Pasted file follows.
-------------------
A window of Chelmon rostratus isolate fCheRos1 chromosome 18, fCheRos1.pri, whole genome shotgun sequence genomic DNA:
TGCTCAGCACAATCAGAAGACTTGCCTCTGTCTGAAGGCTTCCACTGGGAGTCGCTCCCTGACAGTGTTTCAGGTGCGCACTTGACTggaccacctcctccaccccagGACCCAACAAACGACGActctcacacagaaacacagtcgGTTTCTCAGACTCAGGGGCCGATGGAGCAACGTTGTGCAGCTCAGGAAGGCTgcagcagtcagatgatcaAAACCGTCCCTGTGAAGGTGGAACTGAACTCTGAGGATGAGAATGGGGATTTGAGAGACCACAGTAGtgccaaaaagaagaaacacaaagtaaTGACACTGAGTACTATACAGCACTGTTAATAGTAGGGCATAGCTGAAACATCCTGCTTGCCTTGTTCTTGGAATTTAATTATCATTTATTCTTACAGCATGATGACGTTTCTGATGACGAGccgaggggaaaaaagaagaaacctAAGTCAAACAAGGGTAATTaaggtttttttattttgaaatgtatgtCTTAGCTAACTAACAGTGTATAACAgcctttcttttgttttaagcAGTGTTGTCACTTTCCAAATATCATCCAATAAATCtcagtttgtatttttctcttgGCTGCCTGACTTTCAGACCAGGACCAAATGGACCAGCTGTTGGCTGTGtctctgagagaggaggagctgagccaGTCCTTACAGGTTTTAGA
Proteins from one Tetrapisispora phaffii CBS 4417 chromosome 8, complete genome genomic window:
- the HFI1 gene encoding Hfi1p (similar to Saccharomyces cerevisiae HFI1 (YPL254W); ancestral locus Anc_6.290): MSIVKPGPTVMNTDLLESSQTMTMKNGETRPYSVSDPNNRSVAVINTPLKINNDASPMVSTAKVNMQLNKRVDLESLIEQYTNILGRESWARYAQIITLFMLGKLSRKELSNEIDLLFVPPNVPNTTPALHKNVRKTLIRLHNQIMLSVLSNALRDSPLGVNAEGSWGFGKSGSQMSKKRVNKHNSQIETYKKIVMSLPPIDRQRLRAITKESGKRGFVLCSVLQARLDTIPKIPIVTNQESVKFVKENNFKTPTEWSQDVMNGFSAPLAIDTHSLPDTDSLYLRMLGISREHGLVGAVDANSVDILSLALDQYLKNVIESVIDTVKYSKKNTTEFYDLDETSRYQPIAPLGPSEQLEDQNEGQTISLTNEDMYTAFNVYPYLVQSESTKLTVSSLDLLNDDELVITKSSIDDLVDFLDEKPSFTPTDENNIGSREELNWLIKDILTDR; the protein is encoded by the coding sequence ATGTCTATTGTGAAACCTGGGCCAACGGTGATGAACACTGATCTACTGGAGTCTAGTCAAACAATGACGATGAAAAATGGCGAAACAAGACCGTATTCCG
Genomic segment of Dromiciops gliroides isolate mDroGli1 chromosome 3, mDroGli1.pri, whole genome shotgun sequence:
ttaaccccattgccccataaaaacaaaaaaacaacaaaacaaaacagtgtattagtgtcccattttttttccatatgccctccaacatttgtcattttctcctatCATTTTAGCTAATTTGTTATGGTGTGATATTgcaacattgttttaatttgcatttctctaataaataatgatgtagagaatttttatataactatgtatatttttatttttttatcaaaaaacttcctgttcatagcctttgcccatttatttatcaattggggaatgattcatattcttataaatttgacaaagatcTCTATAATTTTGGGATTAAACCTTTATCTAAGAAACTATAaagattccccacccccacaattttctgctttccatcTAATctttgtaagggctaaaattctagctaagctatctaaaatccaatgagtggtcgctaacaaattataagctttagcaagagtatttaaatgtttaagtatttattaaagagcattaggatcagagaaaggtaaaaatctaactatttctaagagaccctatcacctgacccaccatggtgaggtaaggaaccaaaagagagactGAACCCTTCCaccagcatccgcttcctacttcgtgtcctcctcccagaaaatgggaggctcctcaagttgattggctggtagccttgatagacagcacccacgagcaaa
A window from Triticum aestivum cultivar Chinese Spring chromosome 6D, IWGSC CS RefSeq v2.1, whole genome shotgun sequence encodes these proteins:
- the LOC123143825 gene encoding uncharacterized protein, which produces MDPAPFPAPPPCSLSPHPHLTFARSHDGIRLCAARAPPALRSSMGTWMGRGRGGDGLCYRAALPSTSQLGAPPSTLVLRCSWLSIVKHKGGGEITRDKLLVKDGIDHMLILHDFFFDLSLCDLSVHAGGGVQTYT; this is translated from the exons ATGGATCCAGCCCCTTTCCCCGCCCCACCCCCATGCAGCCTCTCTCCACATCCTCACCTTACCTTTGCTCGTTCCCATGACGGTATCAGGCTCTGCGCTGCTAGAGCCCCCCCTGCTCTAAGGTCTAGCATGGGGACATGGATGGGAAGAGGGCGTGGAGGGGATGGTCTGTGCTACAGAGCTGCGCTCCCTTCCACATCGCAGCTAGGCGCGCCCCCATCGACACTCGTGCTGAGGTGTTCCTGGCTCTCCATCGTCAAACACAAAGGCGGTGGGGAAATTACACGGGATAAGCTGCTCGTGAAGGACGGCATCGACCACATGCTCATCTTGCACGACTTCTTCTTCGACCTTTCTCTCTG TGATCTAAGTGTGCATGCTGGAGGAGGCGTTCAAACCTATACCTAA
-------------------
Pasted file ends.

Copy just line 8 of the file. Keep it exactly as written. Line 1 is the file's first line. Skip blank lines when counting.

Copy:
- the LOC123143825 gene encoding uncharacterized protein, which produces MDPAPFPAPPPCSLSPHPHLTFARSHDGIRLCAARAPPALRSSMGTWMGRGRGGDGLCYRAALPSTSQLGAPPSTLVLRCSWLSIVKHKGGGEITRDKLLVKDGIDHMLILHDFFFDLSLCDLSVHAGGGVQTYT; this is translated from the exons ATGGATCCAGCCCCTTTCCCCGCCCCACCCCCATGCAGCCTCTCTCCACATCCTCACCTTACCTTTGCTCGTTCCCATGACGGTATCAGGCTCTGCGCTGCTAGAGCCCCCCCTGCTCTAAGGTCTAGCATGGGGACATGGATGGGAAGAGGGCGTGGAGGGGATGGTCTGTGCTACAGAGCTGCGCTCCCTTCCACATCGCAGCTAGGCGCGCCCCCATCGACACTCGTGCTGAGGTGTTCCTGGCTCTCCATCGTCAAACACAAAGGCGGTGGGGAAATTACACGGGATAAGCTGCTCGTGAAGGACGGCATCGACCACATGCTCATCTTGCACGACTTCTTCTTCGACCTTTCTCTCTG TGATCTAAGTGTGCATGCTGGAGGAGGCGTTCAAACCTATACCTAA